Missouri State University alumni Gen Nelson and Sandy Parisi have used their education to improve the mental health of others.
After completing master’s degrees in counseling at Missouri State, the duo secured careers as mental health professionals.
“It’s been a long time since they were students here, but I can tell you that they both stood out as great counselors and hard workers,” said Robin Farris, clinic director for MSU’s Center City Counseling Clinic (CCCC).
Nelson and Parisi presented at CCCC’s sold out spring clinic workshops on April 14.
About the graduates
Nelson is a former school counselor and is currently the program director of the Lost and Found Grief Center. She also served on the board of directors for the Missouri School Counselor Association and the American School Counselor Association.
The Springfield Business Journal selected her as one of their 40 under 40 for 2023. For her fundraising opportunity, she raised money for the Springfield Public Schools Foundation.
Parisi has over nine years of experience working as a mental health professional. She was a residential therapist, an outpatient therapist and worked in leadership roles.
She is currently an EMDR (eye movement desensitization and reprocessing) psychotherapist at Beyond Healing Center and a licensure supervisor at Burrell Behavioral Health.
Q&A with Nelson and Parisi
When did you graduate from MSU?
Nelson: I graduated with a Bachelor of Arts in Psychology in 2010 and a Master of Science in Counseling in 2013.
Parisi: I graduated in 2008 with my Bachelor of Social Work and then in 2014 with my Master of Science in Counseling.
What is the most fulfilling part of your career?
Nelson: Two things stand out to me the most. First, pouring into others the way so many people have poured into me. I am the product of many giving hearts who nurtured me from childhood to who I am today. The “pay it forward” concept rings true for many of us in this career, so knowing my work matters is by far the most fulfilling aspect of it all.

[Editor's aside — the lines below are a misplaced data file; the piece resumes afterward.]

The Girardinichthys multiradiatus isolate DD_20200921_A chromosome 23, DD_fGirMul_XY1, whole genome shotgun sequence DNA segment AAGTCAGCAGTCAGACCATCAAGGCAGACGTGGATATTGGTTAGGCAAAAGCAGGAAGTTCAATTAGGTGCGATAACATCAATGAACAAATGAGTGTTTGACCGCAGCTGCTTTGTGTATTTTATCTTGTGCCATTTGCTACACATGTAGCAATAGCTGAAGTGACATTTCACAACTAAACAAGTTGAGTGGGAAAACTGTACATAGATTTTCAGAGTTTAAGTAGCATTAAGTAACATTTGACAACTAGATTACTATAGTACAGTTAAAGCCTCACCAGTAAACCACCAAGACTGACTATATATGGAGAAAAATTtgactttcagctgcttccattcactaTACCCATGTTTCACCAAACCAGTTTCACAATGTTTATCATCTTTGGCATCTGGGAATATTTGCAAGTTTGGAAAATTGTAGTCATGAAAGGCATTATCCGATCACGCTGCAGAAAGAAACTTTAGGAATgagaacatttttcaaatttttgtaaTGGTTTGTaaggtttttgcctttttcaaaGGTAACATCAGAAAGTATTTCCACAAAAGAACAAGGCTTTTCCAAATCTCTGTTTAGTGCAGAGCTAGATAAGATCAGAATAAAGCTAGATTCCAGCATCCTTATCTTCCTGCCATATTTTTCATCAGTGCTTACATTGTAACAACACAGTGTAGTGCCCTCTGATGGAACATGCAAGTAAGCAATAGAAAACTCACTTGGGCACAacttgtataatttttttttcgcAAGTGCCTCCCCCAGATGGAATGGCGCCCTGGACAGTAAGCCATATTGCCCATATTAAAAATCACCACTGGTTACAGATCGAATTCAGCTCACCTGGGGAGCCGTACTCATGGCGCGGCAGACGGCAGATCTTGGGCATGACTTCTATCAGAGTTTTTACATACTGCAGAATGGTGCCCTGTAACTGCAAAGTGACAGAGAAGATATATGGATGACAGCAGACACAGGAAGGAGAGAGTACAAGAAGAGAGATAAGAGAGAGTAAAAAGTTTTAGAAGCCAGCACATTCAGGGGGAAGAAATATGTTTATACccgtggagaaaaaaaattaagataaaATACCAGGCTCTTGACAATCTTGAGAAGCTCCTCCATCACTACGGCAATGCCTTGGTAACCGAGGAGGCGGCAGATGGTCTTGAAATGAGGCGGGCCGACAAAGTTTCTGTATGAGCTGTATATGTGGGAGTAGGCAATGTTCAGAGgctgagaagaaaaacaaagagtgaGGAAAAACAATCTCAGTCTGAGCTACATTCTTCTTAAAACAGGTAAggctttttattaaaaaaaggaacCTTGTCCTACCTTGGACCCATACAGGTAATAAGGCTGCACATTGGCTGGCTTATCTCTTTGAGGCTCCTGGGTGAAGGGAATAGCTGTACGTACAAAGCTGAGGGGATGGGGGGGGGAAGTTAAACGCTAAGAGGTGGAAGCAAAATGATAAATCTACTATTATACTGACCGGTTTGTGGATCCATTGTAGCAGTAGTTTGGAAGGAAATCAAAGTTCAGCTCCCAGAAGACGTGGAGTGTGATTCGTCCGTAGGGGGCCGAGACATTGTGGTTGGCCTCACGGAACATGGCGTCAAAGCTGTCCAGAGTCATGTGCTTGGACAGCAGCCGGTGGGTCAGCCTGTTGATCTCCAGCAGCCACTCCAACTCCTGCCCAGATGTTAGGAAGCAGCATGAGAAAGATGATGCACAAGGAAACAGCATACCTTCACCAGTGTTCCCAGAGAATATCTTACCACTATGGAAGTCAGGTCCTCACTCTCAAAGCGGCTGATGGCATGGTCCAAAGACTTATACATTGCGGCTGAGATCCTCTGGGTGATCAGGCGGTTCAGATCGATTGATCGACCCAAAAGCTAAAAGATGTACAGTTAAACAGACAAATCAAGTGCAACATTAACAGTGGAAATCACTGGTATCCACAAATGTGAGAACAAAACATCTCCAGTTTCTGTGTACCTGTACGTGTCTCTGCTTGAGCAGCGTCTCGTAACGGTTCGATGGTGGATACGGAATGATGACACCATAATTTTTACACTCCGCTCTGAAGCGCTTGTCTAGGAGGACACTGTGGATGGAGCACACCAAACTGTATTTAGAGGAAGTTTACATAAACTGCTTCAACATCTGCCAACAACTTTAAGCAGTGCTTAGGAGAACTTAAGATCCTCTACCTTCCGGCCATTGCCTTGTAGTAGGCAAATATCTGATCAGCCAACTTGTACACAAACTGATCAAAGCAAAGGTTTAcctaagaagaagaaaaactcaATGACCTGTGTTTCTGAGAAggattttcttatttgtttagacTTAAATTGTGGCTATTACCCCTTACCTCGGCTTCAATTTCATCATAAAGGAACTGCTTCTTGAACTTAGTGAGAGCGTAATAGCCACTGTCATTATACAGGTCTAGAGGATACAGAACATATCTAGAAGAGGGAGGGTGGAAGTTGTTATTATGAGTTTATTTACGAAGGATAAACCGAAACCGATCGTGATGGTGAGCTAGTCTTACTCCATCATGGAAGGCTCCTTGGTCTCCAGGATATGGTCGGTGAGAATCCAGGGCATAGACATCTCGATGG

Second, the professional relationships and friendships I have formed along the way. No one understands the work like someone else in the field. The counseling community as a whole is quick to support and empower each other. Many colleagues over the years have become dear friends.
Parisi: The most fulfilling part of my career is serving people. It is my greatest privilege to join humans on their healing journey.
How has MSU helped you find success in your career?
Nelson: My education and preparation for my counseling career was topnotch. There are always unexpected aspects of the job, but I felt immensely prepared as I entered the field.
For example, during my first year as a school counselor, one of my students died unexpectedly. My principal at the time looked at me and said, “I’ve never had this happen before. What do we do?” And because I had been extensively trained in the school counseling crisis response plan, I was able to use that training to confidently navigate a challenging time for our school.
Additionally, the professors I had continue to be incredible mentors and cheerleaders all these years later. I have reached out to many of them over my career for insight and guidance and have been met every time with wisdom, support and unending encouragement.
Parisi: MSU has raised me. My professors in my master’s program really helped me to excel in my career as a licensed professional counselor.
Do you have a favorite memory from your time at MSU or in your career you’d like to share?
Parisi: I have two favorite memories. First, going to the Association for Counselor Education and Supervision conference in Denver, Colorado, and presenting with Drs. Leslie Anderson (professor of counseling), Paul Blisard (former associate professor of counseling) and Lyle Foster (assistant professor of sociology and anthropology).
Second, being a fly on the wall at Blissard’s retirement gathering at Andersons’ place. I got to hear lots of stories about the history of our counseling program at MSU, which was such an inspiration and privilege.